Last week, travel industry giants rubber-stamped dynamic packaging as the future for the industry.
Thomas Cook said the model would form a cornerstone of its plans for 2007 as it works with the independent sector on its accommodation-only product, while Thomson said it aimed to be the UK’s number one web-based travel company.
Meanwhile, the Civil Aviation Authority issued figures in January estimating 18 million would put together their own holiday components for this summer.
The year has got off to a flying start for dynamic packaging suppliers, with website visitors up 50% year on year in some cases.
Even before the peak selling period took hold, trade-only accommodation suppliers such as Hotels4U were revealing bumper profits and massive hikes in business over a 12-month period.
Dynamic packaging is here to stay and travel agents have to embrace it. They are faced with few or no commission deals from airlines, tour operators, and low-cost airlines, while the Internet has created wider, instantaneous choice for consumers.
But, while bed banks and the low-cost airlines have increased choice, the majority of established independent agents have been tailor-making holidays for years. Dynamic packaging is simply a way of applying new technologies to enhance what agents have always done – develop a trusted relationship with consumers.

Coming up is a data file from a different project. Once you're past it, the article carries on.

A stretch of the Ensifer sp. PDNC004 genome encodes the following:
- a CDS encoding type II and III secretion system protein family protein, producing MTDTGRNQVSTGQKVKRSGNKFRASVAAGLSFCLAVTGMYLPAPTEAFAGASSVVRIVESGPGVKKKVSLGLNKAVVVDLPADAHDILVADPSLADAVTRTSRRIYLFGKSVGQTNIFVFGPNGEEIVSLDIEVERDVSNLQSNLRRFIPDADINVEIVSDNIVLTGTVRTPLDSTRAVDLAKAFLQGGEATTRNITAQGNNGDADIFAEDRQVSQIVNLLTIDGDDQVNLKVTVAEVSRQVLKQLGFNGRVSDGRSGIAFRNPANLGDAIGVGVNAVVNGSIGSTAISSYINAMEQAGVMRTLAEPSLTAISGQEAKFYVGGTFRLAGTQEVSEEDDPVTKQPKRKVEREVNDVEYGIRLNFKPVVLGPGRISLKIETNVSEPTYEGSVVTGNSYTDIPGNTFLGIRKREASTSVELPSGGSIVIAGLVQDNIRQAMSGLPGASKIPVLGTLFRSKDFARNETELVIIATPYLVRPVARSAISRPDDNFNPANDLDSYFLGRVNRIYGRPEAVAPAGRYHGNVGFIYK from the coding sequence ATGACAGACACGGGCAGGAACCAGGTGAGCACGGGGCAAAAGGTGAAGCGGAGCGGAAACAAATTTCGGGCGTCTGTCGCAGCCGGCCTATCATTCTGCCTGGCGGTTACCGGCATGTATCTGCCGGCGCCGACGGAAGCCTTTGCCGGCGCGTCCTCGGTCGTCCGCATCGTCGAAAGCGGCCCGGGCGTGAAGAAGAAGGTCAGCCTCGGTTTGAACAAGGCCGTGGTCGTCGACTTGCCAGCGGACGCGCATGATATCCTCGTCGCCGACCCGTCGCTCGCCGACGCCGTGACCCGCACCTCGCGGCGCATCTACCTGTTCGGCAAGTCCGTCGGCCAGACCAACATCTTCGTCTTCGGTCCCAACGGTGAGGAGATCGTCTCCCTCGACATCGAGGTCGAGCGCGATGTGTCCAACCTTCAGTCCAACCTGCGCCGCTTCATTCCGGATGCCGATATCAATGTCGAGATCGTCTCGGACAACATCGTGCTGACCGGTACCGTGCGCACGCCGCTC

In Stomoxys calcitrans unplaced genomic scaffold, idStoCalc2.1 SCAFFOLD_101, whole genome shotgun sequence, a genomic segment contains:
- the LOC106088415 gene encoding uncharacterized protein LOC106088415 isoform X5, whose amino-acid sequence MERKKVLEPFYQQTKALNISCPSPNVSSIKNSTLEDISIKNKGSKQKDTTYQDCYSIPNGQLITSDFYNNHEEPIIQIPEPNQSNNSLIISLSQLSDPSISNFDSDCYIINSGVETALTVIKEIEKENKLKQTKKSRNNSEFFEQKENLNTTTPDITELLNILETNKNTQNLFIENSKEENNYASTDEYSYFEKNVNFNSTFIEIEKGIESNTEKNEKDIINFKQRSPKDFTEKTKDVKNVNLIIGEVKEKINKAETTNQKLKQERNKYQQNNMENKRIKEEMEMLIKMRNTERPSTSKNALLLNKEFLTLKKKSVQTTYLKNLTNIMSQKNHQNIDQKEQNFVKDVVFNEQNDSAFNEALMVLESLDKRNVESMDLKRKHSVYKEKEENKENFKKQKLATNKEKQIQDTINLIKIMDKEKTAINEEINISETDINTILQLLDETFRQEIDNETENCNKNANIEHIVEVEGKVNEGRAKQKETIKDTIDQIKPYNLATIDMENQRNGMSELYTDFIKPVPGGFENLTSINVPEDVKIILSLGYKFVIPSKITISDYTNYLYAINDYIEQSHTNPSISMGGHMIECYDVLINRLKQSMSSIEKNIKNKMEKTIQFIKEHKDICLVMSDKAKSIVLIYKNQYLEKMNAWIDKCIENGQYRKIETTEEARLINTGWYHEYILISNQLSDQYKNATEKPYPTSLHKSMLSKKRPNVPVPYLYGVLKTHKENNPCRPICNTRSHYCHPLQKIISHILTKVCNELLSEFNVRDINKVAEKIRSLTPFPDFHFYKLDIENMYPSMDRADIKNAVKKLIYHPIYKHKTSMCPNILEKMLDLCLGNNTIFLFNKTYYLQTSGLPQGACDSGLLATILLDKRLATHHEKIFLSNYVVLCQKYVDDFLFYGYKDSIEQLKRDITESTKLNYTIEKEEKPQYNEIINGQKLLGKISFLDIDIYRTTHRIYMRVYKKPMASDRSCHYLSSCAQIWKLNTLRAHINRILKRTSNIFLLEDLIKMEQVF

Edwin Doran, managing director of Twickenham-based Edwin Doran’s World of Travel, started tailor-making 20 years ago. “The thing about tailor-making is that you control the product and the client sees how hard you work for your money,” he said.
Doran claimed this side of the business is increasing, with some consumers railing against direct Internet bookings. “It is not as good as people thought. If people want to buy on price, they can but in terms of the overall quality it is better to buy from an agent or tour operator. Our figures show that.”
Agents take advantage
Other experienced agents also said the dynamic packaging trend was playing into their hands because there was always a section of the public who didn’t have the time or inclination to use the internet.
John McEwan, managing director of independent travel consortium Advantage, said 15% to 20% of total business was already dynamic packaged and that was likely to increase to 25% this year.
In fact the consortia are so confident of that dynamic packaging is a growth sector that they are equipping members with the technology to put holiday components together. Super-consortium Triton has launched its Triton Search system while Freedom Travel has tools such as its ATOL calculator and partnership with Dolphin Dynamics for access to low-cost flights.
Developing in-house systems is one way to access beds and flights but travel agents can also use third-party technology with links to volumes of suppliers, bed banks from the traditional tour operators and feeds from the newer entrants such as Lastminute.com and Somewhere2stay.com.
These systems allow agents to decide the margin they need to earn and the suppliers they want to work with. Traveltek has built systems for websites including Lowcostsbeds, which give agents the option of controlling their margins.
Traveltek managing director Kenny Picken said: “We can give agents complete control over their margins on a net or a gross basis.”